‘I will not lecture the person and write them a ticket.’
A handful of people who are used to seeing my byline on a more regular basis have asked me if I’m on vacation. I’m not.
I’m working a series of stories on rural law enforcement. The project has taken me away from some of the daily crime reporting duties for Sioux Falls, but it promises to take me out of town quite a bit over the next month or so.
The idea is to paint a picture of what law enforcement looks like in a small town or county and to explore the problems and challenges for the officers, the community and the state in terms of keeping the rural public safe.
The first trip out of the city came Friday, when photographer Emily Spartz and I traveled to Alexandria to spend a few hours with Hanson County Sheriff Randy Bartlett.
Bartlett’s county has 3,600 residents, whom he refers to as “3,600 bosses,” so he sees the difference between chasing crime in a city and policing a rural community every day.
Interestingly, he doesn’t even need the job. He’s collecting a pension that came after years working in a suburb of Minneapolis, and he started his career in Los Angeles.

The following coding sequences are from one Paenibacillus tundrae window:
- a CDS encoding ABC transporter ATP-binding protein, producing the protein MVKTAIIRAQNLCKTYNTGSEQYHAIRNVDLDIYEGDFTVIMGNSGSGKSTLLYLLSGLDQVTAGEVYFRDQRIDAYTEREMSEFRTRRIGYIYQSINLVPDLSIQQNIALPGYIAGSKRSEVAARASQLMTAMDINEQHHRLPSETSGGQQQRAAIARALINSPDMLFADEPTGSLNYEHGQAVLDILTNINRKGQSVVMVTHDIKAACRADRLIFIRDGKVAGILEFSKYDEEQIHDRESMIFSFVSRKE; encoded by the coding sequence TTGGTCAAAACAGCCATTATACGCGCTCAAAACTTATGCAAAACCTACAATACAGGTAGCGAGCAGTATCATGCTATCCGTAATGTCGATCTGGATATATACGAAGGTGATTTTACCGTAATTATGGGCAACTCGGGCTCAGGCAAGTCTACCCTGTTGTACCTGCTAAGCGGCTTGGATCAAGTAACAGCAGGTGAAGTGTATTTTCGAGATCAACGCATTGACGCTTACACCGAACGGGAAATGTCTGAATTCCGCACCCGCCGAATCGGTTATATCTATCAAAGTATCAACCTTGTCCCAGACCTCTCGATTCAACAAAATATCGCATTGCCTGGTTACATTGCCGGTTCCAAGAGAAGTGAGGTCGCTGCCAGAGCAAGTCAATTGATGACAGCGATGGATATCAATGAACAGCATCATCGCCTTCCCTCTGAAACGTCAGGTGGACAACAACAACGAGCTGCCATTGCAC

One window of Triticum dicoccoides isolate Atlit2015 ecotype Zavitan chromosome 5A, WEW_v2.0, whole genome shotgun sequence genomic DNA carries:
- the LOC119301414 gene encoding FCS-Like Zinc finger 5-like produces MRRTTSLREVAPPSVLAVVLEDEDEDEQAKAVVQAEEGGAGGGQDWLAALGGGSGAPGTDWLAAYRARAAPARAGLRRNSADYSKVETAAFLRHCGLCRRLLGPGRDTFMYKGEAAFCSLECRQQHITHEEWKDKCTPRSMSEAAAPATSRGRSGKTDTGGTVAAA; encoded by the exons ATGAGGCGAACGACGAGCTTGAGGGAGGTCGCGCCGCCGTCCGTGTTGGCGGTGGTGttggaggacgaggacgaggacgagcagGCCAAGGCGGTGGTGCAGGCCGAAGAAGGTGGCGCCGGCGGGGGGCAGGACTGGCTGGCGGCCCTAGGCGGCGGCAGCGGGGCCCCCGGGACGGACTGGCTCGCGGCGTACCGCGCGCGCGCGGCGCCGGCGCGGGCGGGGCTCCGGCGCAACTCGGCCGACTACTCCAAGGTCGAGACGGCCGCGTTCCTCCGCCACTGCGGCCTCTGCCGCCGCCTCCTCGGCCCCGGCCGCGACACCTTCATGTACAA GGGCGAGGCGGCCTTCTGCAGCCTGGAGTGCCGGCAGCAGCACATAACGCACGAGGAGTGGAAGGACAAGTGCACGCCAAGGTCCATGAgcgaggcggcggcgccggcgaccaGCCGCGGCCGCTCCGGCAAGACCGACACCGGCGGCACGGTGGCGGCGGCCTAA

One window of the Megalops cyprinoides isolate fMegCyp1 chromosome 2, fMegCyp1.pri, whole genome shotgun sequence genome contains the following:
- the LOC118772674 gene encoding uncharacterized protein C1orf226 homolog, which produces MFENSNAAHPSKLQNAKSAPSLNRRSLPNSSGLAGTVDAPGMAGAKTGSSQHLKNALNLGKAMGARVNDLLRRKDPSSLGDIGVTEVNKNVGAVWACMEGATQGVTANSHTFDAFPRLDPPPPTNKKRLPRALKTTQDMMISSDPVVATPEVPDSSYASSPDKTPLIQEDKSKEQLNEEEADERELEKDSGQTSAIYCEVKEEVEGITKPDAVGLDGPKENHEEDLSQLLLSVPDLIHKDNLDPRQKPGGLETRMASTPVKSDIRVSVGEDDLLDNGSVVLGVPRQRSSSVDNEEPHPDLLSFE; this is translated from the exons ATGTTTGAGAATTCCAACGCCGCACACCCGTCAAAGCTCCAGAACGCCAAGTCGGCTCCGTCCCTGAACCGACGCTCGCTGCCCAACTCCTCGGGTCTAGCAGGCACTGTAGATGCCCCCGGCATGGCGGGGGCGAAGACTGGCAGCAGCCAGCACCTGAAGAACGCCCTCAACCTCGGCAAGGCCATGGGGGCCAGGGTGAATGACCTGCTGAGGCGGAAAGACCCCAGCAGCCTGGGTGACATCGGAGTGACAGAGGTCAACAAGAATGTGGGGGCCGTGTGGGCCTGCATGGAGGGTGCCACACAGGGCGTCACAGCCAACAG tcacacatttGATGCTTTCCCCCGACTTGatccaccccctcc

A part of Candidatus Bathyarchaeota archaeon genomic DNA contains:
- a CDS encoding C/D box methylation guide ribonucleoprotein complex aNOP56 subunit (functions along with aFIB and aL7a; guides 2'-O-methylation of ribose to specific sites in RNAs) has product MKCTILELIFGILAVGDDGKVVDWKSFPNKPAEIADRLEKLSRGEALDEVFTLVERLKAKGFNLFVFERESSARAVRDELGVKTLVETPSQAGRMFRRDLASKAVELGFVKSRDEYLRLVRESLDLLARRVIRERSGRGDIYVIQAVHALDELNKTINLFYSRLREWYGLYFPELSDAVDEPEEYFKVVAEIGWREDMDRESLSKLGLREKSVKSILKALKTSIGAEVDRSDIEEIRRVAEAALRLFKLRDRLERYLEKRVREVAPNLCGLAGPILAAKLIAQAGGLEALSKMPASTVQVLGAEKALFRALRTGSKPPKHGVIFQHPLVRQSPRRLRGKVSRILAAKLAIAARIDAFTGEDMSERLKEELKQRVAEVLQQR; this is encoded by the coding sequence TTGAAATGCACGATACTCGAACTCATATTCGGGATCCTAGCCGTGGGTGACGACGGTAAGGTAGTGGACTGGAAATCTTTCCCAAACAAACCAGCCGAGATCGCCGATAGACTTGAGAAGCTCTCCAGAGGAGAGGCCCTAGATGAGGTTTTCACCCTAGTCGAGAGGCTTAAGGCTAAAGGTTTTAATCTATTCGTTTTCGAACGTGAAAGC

He says he enjoys the small town work more, because instead of dealing with a small number of lawbreakers, he gets to know and work with “90 percent of the people 90 percent of the time.” He’s moved cattle back into a local farmer’s pasture, caught lost dogs and served civil papers to residents on either end of the economic scale. That’s in addition to serious crime, such as the 2009 homicide he worked as a deputy.
The key to making things work in a rural setting, Bartlett said, is to show respect to every person you encounter. If you “leave a bad taste in someone’s mouth,” he explains, it will come back to haunt you.
“If somebody mistreats you, you’re going to tell 10 people. If someone treats you well, you might tell one person.”
In this video clip, Sheriff Bartlett offers his philosophy on writing speeding tickets: Lecture the driver or give them a ticket. Don’t do both.